For those that have been following this blog for a while, you may remember that during a lot of 2009-2011, I went to a therapist where I tried to get a handle on my weight loss, my poor relationship choices, and some childhood trauma. Turns out, they were all pretty linked. When you feel so dirty and awful about yourself, you tend to find comfort in the only ways that work for you. For me, that looked like food consumption and repeating the same dynamics in past relationships - one that made me feel less than good enough.
The great thing about therapy is that while it's pure hell going through it, on the other side is a slice of heaven you've only dreamed of. I finished my therapy journey and found that my relationship with Joe was filled with me chasing him and basically begging him to love me. Once I realized how messed up that was, I decided to end it and pursue other potential relationships.
There is really only person that I deeply regretted not being with. We only went on a few dates in 2009, but he was so incredibly sweet to me that I got incredibly freaked out. It's one thing to beg someone to love you...that I could do. It's an entirely different thing to start out on a pedestal and because you knew they would eventually see all your flaws, they would leave you because you weren't good enough. For someone that liked to play it safe, it was too risky to take a chance with him. After I finished therapy and ended my relationship, I immediately looked him up. But while I was with Joe, he got engaged and was married with kids on the way.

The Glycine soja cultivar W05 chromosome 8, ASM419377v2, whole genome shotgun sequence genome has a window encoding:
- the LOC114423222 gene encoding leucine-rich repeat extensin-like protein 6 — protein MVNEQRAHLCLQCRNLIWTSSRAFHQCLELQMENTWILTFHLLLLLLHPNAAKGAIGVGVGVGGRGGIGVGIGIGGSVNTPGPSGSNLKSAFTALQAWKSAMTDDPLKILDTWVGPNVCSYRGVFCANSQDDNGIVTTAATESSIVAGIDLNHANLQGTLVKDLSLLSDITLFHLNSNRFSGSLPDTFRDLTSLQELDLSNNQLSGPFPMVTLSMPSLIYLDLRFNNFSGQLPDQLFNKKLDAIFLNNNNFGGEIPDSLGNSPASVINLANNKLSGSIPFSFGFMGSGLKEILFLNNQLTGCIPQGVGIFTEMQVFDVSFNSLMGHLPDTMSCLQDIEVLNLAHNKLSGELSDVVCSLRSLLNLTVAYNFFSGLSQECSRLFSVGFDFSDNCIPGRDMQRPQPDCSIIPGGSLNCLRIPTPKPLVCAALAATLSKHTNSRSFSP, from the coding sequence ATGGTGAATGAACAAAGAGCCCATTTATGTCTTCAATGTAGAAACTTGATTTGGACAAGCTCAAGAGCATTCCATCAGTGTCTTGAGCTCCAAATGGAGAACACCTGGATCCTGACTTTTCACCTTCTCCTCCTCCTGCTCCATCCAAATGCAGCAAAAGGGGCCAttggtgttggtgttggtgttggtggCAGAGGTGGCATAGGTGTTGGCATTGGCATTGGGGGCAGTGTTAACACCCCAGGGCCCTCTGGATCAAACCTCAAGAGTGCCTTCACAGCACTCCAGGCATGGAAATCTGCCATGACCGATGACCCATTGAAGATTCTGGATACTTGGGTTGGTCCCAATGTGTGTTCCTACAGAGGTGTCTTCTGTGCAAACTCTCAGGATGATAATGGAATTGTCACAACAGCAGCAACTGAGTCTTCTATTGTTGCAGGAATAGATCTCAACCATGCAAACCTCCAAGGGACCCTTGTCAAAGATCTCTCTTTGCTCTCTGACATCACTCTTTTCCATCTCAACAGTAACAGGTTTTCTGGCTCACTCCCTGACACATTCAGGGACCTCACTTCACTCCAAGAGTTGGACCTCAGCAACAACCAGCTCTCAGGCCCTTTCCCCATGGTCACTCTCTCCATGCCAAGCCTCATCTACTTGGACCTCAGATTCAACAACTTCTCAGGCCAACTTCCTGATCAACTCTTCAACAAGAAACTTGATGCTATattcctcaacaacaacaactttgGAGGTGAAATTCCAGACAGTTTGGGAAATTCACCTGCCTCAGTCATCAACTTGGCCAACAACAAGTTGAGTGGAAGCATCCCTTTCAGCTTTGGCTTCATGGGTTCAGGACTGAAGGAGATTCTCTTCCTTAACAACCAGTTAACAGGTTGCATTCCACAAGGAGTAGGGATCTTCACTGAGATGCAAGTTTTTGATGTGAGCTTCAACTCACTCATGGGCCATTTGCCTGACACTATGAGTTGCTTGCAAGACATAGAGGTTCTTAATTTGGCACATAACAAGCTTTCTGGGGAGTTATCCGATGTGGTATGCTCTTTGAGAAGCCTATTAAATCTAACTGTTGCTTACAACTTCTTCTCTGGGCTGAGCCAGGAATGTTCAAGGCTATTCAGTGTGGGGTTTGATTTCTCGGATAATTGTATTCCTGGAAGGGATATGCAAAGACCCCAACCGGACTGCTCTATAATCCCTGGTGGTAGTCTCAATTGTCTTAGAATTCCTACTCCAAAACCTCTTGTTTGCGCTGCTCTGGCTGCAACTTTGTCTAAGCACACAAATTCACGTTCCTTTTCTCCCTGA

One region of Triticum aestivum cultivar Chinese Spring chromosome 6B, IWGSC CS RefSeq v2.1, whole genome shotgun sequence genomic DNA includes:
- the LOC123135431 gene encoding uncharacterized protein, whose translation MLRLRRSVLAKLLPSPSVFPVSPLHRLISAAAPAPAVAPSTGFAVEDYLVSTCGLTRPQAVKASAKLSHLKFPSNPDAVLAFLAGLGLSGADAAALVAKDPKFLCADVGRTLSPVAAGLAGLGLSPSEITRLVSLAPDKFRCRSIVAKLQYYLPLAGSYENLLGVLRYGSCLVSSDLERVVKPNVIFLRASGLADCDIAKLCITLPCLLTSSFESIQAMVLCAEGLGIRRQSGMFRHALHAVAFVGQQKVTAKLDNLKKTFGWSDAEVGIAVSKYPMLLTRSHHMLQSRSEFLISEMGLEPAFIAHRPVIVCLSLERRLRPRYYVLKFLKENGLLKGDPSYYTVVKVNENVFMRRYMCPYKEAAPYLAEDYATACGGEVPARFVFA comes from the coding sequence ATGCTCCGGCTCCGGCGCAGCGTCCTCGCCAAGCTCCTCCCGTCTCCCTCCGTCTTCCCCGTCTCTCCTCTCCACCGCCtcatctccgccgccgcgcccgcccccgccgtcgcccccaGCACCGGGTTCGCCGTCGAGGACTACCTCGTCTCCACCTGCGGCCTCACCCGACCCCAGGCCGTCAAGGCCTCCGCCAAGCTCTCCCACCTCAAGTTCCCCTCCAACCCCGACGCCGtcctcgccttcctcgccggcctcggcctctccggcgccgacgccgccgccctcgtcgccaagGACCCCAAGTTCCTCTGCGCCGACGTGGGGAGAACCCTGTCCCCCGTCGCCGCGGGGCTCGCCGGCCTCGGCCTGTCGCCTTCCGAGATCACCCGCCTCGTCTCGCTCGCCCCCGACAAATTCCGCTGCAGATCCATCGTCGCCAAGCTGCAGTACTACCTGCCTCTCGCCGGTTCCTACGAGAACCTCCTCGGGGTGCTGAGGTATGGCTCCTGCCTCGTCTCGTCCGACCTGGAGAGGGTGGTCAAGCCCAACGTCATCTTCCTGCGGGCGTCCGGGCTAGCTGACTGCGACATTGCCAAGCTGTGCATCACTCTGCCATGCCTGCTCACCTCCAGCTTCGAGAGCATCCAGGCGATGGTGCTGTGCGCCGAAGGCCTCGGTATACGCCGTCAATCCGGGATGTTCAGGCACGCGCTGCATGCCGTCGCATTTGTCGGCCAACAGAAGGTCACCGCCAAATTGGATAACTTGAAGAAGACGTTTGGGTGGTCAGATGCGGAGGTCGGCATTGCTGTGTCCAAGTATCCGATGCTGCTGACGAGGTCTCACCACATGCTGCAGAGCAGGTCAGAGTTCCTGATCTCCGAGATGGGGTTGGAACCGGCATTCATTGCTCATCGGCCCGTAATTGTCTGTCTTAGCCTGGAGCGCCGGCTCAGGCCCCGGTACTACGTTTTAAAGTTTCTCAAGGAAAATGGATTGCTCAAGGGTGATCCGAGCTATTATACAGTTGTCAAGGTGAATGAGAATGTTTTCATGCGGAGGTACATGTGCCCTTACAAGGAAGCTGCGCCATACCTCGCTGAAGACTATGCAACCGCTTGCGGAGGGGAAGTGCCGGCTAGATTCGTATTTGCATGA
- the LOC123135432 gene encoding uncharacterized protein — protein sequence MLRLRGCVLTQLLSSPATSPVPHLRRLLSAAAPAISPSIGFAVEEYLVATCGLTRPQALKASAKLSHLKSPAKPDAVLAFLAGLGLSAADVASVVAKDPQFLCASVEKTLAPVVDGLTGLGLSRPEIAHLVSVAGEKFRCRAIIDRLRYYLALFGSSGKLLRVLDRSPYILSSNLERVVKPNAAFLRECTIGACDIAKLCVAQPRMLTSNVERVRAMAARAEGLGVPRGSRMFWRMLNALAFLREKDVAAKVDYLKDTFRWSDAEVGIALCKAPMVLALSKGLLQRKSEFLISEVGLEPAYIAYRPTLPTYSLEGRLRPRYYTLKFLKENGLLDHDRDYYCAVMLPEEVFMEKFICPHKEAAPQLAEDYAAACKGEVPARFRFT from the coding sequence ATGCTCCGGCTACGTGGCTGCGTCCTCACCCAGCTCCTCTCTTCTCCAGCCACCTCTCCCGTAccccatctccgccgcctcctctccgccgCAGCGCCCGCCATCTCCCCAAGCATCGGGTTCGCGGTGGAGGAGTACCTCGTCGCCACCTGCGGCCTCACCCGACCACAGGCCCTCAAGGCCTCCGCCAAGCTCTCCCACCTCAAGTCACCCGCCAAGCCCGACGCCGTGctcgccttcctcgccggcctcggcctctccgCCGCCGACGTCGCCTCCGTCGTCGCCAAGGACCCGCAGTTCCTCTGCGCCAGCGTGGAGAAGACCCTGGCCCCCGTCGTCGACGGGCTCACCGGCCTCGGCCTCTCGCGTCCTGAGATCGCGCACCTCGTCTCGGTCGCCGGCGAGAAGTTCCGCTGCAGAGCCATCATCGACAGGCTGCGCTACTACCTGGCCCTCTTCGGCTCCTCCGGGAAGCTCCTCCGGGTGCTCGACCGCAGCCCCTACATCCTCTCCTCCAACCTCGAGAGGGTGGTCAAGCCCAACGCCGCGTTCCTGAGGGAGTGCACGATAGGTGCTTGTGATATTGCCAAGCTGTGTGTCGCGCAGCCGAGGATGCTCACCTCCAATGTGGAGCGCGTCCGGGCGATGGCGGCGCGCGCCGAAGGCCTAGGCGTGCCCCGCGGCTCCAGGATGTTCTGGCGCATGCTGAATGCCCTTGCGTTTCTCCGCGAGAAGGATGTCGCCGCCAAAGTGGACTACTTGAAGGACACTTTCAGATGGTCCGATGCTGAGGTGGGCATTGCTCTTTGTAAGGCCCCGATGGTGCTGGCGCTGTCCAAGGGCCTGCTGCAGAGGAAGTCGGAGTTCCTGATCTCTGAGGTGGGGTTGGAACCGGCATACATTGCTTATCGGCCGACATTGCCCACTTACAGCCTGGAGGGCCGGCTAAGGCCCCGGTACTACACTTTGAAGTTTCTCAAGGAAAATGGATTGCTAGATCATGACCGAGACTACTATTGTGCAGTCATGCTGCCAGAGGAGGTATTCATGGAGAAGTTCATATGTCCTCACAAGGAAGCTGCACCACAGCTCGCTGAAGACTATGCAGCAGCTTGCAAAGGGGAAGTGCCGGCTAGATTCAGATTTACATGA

So I moved on.
But recently, he sent me a friend request.
I debated ignoring it.
But ultimately, I decided that I wanted to live my life authentically. I gave zero fox(es?) about whether he would think I was pathetic or not. I told him the truth. I wrote him that I would love to accept his friend request but that I couldn't because seeing pictures of him and his happy family would suck. I told him that I still had strong feelings about him and basically that he was the one who got away.
Annnndd....guess what? He's no longer with her.
We've started dating and to say it feels "right" would be a vast understatement. What took the place of anxious and tumultuous feelings is peace and calm. And ironically, sometimes, that makes me feel uneasy. Does it mean that there isn't enough of a connection? Am I attached to the idea of him, of everything that he has stood for in my mind for the last 7 years, or is it truly this wonderfully special?
But every time I'm with him, it just feels like this is where we're meant to be.
So ANYWAY, why is this on my weight loss blog and not my other one?
Because last week? I gained. A lot. Why? Well, because I ate. A lot.
He had his kids for most of the week. They're young, like mine, and between the nap schedules, early bedtimes, sick kids, and LIFE, we weren't able to connect much. Stuff at work has increased my stress level dramatically too. We're going to have to start laying off people. Working for a small company means I'm the one who decides who goes, does the laying off, and may be at risk for a reduction of my position.